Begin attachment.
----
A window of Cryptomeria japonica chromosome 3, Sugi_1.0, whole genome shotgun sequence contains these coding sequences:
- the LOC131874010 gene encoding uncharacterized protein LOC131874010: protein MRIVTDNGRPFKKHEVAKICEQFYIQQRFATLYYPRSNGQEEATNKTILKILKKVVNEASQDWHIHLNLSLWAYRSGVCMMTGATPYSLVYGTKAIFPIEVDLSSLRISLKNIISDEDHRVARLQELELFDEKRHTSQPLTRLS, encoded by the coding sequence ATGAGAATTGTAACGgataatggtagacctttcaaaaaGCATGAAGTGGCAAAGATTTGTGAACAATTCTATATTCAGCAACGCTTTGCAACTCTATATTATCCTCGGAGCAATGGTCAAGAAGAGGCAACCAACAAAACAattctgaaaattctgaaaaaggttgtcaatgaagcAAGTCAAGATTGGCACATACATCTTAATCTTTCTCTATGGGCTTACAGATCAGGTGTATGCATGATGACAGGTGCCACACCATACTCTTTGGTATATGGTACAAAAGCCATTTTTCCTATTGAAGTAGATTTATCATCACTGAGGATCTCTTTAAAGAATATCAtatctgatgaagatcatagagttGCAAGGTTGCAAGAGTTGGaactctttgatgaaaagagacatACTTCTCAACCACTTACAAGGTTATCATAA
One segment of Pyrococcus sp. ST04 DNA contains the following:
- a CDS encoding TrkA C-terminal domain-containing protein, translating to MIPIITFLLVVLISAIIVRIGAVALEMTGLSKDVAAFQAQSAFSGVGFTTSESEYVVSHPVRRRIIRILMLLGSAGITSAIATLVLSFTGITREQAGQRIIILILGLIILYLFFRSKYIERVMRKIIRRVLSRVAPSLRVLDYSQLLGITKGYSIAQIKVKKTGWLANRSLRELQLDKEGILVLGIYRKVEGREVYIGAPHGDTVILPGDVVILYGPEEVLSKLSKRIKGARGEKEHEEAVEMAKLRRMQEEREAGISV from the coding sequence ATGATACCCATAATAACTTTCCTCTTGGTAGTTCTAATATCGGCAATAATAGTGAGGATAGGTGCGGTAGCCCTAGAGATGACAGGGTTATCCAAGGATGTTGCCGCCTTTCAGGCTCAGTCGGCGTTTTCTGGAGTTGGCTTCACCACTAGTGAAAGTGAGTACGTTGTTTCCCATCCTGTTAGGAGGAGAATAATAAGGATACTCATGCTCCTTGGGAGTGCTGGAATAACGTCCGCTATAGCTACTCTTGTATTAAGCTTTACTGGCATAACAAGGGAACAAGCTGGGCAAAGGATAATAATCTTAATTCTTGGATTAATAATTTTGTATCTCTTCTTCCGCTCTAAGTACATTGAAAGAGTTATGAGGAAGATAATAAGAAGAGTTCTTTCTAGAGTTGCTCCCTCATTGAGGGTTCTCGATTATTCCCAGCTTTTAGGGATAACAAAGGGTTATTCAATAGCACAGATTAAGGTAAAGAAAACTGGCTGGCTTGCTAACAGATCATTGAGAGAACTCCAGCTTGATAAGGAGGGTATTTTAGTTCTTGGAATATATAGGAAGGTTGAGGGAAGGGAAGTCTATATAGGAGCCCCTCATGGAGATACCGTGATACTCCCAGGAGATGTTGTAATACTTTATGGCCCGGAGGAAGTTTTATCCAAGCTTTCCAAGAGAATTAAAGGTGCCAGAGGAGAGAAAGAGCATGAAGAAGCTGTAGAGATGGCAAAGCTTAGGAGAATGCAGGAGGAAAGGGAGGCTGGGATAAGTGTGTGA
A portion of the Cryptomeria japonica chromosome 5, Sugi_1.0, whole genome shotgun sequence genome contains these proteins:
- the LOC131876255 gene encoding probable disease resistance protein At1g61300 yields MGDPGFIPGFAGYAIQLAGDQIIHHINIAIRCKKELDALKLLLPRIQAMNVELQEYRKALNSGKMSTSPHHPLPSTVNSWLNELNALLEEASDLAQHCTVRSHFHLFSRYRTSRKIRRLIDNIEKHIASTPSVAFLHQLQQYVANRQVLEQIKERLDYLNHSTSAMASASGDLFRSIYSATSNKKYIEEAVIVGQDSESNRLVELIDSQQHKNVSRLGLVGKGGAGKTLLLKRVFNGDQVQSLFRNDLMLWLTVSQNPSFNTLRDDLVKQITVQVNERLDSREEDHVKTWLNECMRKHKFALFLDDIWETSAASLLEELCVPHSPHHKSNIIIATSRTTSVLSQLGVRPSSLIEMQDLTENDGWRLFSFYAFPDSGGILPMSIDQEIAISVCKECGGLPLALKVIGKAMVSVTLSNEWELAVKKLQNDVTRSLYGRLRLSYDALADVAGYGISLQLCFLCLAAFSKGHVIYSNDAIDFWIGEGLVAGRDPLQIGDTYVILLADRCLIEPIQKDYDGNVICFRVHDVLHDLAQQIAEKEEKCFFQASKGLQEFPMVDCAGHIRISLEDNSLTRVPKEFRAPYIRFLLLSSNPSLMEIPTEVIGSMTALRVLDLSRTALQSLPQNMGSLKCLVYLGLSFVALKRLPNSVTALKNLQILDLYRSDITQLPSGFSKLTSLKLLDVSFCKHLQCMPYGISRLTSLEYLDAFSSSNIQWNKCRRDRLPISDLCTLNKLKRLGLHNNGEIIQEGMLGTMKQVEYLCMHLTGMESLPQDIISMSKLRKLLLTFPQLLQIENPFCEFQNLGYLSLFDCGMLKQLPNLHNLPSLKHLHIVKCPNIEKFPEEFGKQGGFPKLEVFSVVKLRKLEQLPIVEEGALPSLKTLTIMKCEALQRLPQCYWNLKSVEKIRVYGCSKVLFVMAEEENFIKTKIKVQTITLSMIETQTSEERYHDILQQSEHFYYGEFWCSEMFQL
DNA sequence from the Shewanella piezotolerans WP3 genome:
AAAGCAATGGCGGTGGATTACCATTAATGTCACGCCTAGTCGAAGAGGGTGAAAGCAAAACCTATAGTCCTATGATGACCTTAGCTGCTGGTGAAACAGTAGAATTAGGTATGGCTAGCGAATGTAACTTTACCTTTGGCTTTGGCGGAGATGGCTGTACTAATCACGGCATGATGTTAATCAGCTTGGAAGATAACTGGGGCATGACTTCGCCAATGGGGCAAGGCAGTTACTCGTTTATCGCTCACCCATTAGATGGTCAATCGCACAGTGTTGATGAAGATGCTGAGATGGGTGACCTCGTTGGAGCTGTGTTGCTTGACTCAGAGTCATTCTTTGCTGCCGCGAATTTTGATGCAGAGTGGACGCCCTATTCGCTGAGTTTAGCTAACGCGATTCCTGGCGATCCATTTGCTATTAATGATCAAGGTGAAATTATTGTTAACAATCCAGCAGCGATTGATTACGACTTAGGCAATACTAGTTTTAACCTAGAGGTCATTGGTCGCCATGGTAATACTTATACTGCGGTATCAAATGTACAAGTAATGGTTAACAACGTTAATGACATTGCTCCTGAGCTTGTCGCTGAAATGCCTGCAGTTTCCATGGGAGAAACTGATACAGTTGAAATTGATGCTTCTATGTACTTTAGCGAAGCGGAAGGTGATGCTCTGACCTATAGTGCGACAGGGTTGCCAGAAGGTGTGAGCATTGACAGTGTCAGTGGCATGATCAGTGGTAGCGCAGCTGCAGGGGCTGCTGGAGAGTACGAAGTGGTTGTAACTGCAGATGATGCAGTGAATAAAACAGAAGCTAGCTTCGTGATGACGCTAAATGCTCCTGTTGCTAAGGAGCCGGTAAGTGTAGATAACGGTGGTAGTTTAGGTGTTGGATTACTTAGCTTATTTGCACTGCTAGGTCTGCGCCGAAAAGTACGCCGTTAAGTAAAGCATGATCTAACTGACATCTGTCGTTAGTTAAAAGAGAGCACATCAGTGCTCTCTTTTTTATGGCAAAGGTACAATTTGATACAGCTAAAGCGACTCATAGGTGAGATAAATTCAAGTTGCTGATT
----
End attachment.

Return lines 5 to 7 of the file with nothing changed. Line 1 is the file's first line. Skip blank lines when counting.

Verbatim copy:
A portion of the Cryptomeria japonica chromosome 5, Sugi_1.0, whole genome shotgun sequence genome contains these proteins:
- the LOC131876255 gene encoding probable disease resistance protein At1g61300 yields MGDPGFIPGFAGYAIQLAGDQIIHHINIAIRCKKELDALKLLLPRIQAMNVELQEYRKALNSGKMSTSPHHPLPSTVNSWLNELNALLEEASDLAQHCTVRSHFHLFSRYRTSRKIRRLIDNIEKHIASTPSVAFLHQLQQYVANRQVLEQIKERLDYLNHSTSAMASASGDLFRSIYSATSNKKYIEEAVIVGQDSESNRLVELIDSQQHKNVSRLGLVGKGGAGKTLLLKRVFNGDQVQSLFRNDLMLWLTVSQNPSFNTLRDDLVKQITVQVNERLDSREEDHVKTWLNECMRKHKFALFLDDIWETSAASLLEELCVPHSPHHKSNIIIATSRTTSVLSQLGVRPSSLIEMQDLTENDGWRLFSFYAFPDSGGILPMSIDQEIAISVCKECGGLPLALKVIGKAMVSVTLSNEWELAVKKLQNDVTRSLYGRLRLSYDALADVAGYGISLQLCFLCLAAFSKGHVIYSNDAIDFWIGEGLVAGRDPLQIGDTYVILLADRCLIEPIQKDYDGNVICFRVHDVLHDLAQQIAEKEEKCFFQASKGLQEFPMVDCAGHIRISLEDNSLTRVPKEFRAPYIRFLLLSSNPSLMEIPTEVIGSMTALRVLDLSRTALQSLPQNMGSLKCLVYLGLSFVALKRLPNSVTALKNLQILDLYRSDITQLPSGFSKLTSLKLLDVSFCKHLQCMPYGISRLTSLEYLDAFSSSNIQWNKCRRDRLPISDLCTLNKLKRLGLHNNGEIIQEGMLGTMKQVEYLCMHLTGMESLPQDIISMSKLRKLLLTFPQLLQIENPFCEFQNLGYLSLFDCGMLKQLPNLHNLPSLKHLHIVKCPNIEKFPEEFGKQGGFPKLEVFSVVKLRKLEQLPIVEEGALPSLKTLTIMKCEALQRLPQCYWNLKSVEKIRVYGCSKVLFVMAEEENFIKTKIKVQTITLSMIETQTSEERYHDILQQSEHFYYGEFWCSEMFQL
DNA sequence from the Shewanella piezotolerans WP3 genome: